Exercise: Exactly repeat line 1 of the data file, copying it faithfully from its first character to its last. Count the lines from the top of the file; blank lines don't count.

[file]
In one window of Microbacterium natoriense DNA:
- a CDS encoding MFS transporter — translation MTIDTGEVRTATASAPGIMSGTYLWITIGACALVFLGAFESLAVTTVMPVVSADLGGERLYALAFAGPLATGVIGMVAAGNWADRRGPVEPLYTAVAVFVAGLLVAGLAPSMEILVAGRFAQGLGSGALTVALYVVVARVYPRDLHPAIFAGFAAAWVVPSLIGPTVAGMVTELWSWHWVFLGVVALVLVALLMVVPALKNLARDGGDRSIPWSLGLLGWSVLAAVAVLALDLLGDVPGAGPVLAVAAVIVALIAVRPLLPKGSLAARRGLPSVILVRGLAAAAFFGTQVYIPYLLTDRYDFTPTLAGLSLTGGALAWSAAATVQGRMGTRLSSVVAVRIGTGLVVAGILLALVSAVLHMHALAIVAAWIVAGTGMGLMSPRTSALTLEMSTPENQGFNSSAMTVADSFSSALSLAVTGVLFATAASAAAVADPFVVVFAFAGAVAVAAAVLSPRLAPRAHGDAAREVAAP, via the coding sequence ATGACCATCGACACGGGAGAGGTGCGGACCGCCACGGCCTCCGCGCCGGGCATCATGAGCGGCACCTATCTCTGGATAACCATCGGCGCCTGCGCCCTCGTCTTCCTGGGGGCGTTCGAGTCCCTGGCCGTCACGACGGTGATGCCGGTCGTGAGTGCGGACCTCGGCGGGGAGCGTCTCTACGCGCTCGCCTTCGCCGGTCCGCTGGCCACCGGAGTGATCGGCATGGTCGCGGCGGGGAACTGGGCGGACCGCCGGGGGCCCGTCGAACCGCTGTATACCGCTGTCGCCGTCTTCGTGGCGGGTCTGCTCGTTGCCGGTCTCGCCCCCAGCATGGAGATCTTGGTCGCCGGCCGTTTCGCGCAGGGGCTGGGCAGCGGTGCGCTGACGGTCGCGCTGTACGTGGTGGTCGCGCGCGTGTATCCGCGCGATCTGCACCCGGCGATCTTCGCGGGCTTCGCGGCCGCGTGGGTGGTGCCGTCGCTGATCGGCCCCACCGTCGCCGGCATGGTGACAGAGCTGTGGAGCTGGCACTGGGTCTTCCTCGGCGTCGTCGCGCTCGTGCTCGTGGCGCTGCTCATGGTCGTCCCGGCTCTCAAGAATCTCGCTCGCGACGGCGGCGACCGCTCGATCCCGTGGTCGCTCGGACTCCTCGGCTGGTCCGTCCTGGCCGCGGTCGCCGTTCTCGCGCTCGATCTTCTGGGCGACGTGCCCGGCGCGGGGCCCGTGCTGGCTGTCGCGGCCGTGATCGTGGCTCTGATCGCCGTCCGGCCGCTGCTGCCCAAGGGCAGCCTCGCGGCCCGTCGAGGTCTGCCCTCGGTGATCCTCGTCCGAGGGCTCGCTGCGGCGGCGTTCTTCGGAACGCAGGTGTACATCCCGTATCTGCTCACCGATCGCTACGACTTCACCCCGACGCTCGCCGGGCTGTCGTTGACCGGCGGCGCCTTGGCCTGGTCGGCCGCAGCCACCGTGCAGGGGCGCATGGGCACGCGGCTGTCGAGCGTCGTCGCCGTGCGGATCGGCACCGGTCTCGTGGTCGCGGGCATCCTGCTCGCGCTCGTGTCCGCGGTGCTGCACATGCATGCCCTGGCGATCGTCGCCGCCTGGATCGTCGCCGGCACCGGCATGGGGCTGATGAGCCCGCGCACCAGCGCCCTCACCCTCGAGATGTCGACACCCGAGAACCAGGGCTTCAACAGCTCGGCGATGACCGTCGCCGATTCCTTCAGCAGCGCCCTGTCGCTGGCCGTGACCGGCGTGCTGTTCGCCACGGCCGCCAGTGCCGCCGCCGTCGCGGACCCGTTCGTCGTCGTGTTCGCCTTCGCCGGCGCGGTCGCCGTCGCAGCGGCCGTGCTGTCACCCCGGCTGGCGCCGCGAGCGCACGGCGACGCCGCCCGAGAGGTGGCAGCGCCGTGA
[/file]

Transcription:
In one window of Microbacterium natoriense DNA: